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  • About
  • The Global ETD Search service is a free service for researchers to find electronic theses and dissertations. This service is provided by the Networked Digital Library of Theses and Dissertations.
    Our metadata is collected from universities around the world. If you manage a university/consortium/country archive and want to be added, details can be found on the NDLTD website.
1

Nonlinear identification and control with solar energy applications /

Brus, Linda, January 2008 (has links)
Diss. Uppsala : Univ., 2008.
2

Fluid power applications using self-organising maps in condition monitoring /

Zachrison, Anders, January 2008 (has links)
Diss. Linköping : Linköpings universitet, 2008.
3

Modeling control and analysis of complex dynamic chemical systems /

Ding, Limei. January 2003 (has links)
Diss. Luleå : Luleå tekniska univ., 2003.
4

Frequency domain identification of continuous-time systems : reconstruction and robustness /

Gillberg, Jonas January 2006 (has links)
Diss. Linköping : Linköpings universitet, 2006.
5

On low order controller synthesis using rational constraints /

Ankelhed, Daniel, January 2009 (has links)
Licentiatavhandling Linköping : Linköpings universitet, 2009.
6

Methods for frequency domain estimation of continuous-time models /

Gillberg, Jonas January 2004 (has links)
Licentiatavhandling Linköping : Linköpings universitet, 2004.
7

On input design in system identification for control

Barenthin, Märta January 2006 (has links)
There are many aspects to consider when designing system identification experiments in control applications. Input design is one important issue. This thesis considers input design both for identification of linear time-invariant models and for stability validation. Models obtained from system identification experiments are uncertain due to noise present in measurements. The input spectrum can be used to shape the model quality. A key tool in input design is to introduce a linear parametrization of the spectrum. With this parametrization a number of optimal input design problems can be formulated as convex optimization programs. An Achilles' heel in input design is that the solution depends on the system itself, and this problem can be handled by iterative procedures where the input design is based on a model of the system. Benefits of optimal input design are quantified for typical industrial applications. The result shows that the experiment time can be substantially shortened and that the input power can be reduced. Another contribution of the thesis is a procedure where input design is connected to robust control. For a certain system structure with uncertain parameters, it is shown that the existence of a feedback controller that guarantees a given performance specification can be formulated as a convex optimization program. Furthermore, a method for input design for multivariable systems is proposed. The constraint on the model quality is transformed to a linear matrix inequality using a separation of graphs theorem. The result indicates that in order to obtain a model suitable for control design, it is important to increase the power of the input in the low-gain direction of the system relative to the power in the high-gain direction. A critical issue when validating closed-loop stability is to obtain an accurate estimate of the maximum gain of the system. This problem boils down to finding the input signal that maximizes the gain. Procedures for gain estimation of nonlinear systems are proposed and compared. One approach uses a model of the system to design the optimal input. In other approaches, no model is required, and the system itself determines the optimal input sequence in repeated experiments. / QC 20101109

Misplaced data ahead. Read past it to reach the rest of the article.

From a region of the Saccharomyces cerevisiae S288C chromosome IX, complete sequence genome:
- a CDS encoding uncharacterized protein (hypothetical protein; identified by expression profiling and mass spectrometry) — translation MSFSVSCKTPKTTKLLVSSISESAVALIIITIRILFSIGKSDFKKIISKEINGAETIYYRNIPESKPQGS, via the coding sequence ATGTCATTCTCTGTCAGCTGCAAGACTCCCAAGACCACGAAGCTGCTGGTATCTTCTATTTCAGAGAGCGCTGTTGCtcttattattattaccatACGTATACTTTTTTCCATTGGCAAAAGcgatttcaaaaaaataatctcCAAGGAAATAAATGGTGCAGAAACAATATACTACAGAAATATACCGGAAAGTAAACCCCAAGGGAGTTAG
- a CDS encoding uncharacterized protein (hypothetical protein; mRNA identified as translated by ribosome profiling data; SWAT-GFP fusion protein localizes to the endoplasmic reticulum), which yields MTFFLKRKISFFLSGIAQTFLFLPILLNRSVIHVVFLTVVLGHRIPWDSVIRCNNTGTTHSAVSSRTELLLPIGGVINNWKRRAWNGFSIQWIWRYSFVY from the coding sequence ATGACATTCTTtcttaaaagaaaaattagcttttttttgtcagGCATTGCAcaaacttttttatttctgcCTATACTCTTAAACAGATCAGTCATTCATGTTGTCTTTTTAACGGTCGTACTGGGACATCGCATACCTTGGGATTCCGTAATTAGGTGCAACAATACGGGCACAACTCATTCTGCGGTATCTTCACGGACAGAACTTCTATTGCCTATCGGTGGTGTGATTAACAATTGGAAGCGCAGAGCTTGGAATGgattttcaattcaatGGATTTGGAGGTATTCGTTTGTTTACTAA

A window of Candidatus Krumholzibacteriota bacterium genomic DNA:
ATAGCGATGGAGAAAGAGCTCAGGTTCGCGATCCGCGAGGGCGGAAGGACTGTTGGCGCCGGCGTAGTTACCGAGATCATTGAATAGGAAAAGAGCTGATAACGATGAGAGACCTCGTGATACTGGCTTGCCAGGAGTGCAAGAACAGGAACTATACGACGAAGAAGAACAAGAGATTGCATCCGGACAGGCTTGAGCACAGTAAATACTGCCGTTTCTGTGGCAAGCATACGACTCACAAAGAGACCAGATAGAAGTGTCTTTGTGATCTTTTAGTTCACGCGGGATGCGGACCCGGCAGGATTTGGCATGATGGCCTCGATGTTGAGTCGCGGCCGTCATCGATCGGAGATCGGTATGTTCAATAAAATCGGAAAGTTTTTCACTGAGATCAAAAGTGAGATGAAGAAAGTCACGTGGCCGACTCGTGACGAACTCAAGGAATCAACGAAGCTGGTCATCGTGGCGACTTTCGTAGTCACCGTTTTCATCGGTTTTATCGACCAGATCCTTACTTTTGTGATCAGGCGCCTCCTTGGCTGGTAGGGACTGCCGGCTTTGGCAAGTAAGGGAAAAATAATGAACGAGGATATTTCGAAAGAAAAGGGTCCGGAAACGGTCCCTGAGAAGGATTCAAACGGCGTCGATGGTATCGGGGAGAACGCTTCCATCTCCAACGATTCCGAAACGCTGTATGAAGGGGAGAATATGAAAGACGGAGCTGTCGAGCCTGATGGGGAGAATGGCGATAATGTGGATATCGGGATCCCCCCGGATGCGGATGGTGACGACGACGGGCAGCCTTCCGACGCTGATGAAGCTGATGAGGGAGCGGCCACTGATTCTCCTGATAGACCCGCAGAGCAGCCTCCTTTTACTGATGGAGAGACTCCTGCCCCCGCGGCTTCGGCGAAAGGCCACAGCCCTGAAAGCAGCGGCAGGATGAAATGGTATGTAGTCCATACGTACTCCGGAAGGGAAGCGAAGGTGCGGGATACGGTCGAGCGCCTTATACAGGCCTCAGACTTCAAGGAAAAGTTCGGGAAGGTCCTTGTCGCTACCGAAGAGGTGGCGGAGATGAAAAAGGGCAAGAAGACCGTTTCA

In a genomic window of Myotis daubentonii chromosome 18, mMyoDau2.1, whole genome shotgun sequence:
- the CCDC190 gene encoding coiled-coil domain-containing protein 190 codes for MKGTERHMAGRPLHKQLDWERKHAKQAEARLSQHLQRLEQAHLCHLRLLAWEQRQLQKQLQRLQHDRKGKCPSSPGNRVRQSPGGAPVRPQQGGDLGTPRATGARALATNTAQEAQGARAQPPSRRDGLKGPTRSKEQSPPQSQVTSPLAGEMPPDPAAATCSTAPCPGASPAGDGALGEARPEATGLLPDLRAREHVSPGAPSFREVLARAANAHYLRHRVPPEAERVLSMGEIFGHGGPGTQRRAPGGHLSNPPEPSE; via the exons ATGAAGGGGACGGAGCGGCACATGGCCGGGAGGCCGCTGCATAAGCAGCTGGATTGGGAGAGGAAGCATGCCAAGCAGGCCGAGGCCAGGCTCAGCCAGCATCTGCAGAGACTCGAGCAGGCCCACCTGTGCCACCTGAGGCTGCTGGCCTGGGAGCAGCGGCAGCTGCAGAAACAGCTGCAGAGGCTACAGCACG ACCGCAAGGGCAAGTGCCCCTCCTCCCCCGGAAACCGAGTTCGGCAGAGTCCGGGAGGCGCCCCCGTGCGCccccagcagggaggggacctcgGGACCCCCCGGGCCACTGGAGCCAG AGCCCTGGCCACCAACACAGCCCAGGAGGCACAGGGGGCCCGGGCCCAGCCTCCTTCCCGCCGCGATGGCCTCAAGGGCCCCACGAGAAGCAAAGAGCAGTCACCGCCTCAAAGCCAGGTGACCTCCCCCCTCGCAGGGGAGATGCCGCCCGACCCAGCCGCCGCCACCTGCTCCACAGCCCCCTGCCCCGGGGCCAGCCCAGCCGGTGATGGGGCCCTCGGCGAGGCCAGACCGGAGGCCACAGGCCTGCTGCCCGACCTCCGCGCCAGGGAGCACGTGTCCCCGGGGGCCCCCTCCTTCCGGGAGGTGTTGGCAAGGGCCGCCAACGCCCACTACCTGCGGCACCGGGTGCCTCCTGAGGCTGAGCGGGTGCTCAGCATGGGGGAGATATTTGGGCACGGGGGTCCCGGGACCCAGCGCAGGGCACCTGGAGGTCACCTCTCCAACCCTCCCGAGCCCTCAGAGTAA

8

On input design in system identification for control

Barenthin, Märta January 2006 (has links)
<p>There are many aspects to consider when designing system identification experiments in control applications. Input design is one important issue. This thesis considers input design both for identification of linear time-invariant models and for stability validation.</p><p>Models obtained from system identification experiments are uncertain due to noise present in measurements. The input spectrum can be used to shape the model quality. A key tool in input design is to introduce a linear parametrization of the spectrum. With this parametrization a number of optimal input design problems can be formulated as convex optimization programs. An Achilles' heel in input design is that the solution depends on the system itself, and this problem can be handled by iterative procedures where the input design is based on a model of the system. Benefits of optimal input design are quantified for typical industrial applications. The result shows that the experiment time can be substantially shortened and that the input power can be reduced.</p><p>Another contribution of the thesis is a procedure where input design is connected to robust control. For a certain system structure with uncertain parameters, it is shown that the existence of a feedback controller that guarantees a given performance specification can be formulated as a convex optimization program. Furthermore, a method for input design for multivariable systems is proposed. The constraint on the model quality is transformed to a linear matrix inequality using a separation of graphs theorem. The result indicates that in order to obtain a model suitable for control design, it is important to increase the power of the input in the low-gain direction of the system relative to the power in the high-gain direction.</p><p>A critical issue when validating closed-loop stability is to obtain an accurate estimate of the maximum gain of the system. This problem boils down to finding the input signal that maximizes the gain. Procedures for gain estimation of nonlinear systems are proposed and compared. One approach uses a model of the system to design the optimal input. In other approaches, no model is required, and the system itself determines the optimal input sequence in repeated experiments.</p>